View Full Version : Exp. Comp. Brain Reboot.
4th of June 2001 (Mon), 22:03
I bought the G1 Short Course by D. Curtin and was doing well until I hit the section on exposure compensation. I brain re-booted about four times and am still confused. I just hope I didn't blow the whole fuse box.
I understand exposure compensation (EC) as a way to darken or lighten my exposure. If the shots come out too dark, try + 1/3 or so; if the shots are too light, try - 1/3 or so. Am I right?
D. Curtin gives a "Tip": "Use + EC when the subject is bright and - when the subject is dark." He goes on to explain examples, like "use +1 for very light subjects like a white cat on a white pillow and -1 for very dark subjects like a black cat on a black pillow."
Is it just me or is his explaination opposite of my original thinking? Wouldn't a -1 with the black cat give you a black blob without definition? Shouldn't I lighten the image to improve contrast?
I trust he is saying the correct thing but not in a way I can understand. Can anyone help?
5th of June 2001 (Tue), 07:12
It's because the cameras expose for 18% gray. This means full white will be grayish (you have to compensate to get it white) and also that full black is not full black (you have to decompensate to the get it black). In theory.
I'd forget the exposure compensation altogether, and use P mode to see what the camera suggests and then use M mode to shoot, using the LCD as a guide (tip: look LCD from 'side' and you'll see overexpose area CA in it).
Even though the LCD is not perfect, you can learn how to read it (e.g. in bright light it shows almost ok, in darker it shows correct exposure as too bright).
5th of June 2001 (Tue), 18:34
Thanks! That helps, and the tip is a good one. I happened to photograph a white Ford Explorer today in bright sunlight and all the shots were dark and dismal looking. The white SUV was just too light with the reflected light so the G1 darkened the images way down. I even had one shot in P mode @ 1/1000 F8 with the red warning display. I took the shot anyway and it was the best of the lot, though still too dark. New Mexico has the sun in abundant quantities!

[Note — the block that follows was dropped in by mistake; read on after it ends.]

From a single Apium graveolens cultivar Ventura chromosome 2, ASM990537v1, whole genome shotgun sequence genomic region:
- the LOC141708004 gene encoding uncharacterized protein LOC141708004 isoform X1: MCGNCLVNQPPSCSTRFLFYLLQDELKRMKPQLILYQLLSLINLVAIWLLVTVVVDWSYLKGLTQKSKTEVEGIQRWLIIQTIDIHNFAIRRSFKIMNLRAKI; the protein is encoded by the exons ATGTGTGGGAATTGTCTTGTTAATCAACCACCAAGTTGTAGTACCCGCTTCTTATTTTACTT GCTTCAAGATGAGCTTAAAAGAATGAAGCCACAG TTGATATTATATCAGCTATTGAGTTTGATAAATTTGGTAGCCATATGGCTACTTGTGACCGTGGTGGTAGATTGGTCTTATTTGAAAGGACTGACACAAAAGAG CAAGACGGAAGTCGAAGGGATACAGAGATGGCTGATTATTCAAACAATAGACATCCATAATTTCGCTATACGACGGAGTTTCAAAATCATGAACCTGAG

The most frustrating aspect of the G1 (and probably all digitals) is what you see on the LCD as a final shot is not what you see when you download your camera. Thank God for Adobe. I am determined to learn this camera and am having the time of my life trying.
Also, as a footnote to those who post "Dropped my G1; is it OK?" I dropped the hell out of mine today and even kicked it six feet in an attempt to break it's fall. It "Took A Licking And Kept On Ticking!". Not as pretty as it was a few seconds beforehand but neither am I. :)
5th of June 2001 (Tue), 19:26
I dropped the hell out of mine today and even kicked it six feet in an attempt to break it's fall.
That's my patented cellular phone manoever.
John - NJ
5th of June 2001 (Tue), 20:00
Since you have a lot of bright days, why not try a neutral density filter to darken the shot. You could also try a polorizer.
Another trick, if you don't have the filters, may be to use the exposure compensation in the camera.
Let us know how it works out.
5th of June 2001 (Tue), 20:05
The metering system is adjusted on 18% Grey. In Zonal system it is Zone 5. Black - usually 2, and White - 7-8 (usually 7). What your camera does, is:
Black 0% ---> Grey 18% Zone 5
6th of June 2001 (Wed), 08:08
Thank you John and Andrei-
The white/grey % related to stops is interesting and opens another chapter to explore and try. Sometimes the simplistic explaination, like in the Short Course, just leaves too many question marks. We all benefit from more in depth study of the "whys" rather than the pat "just do it this way".
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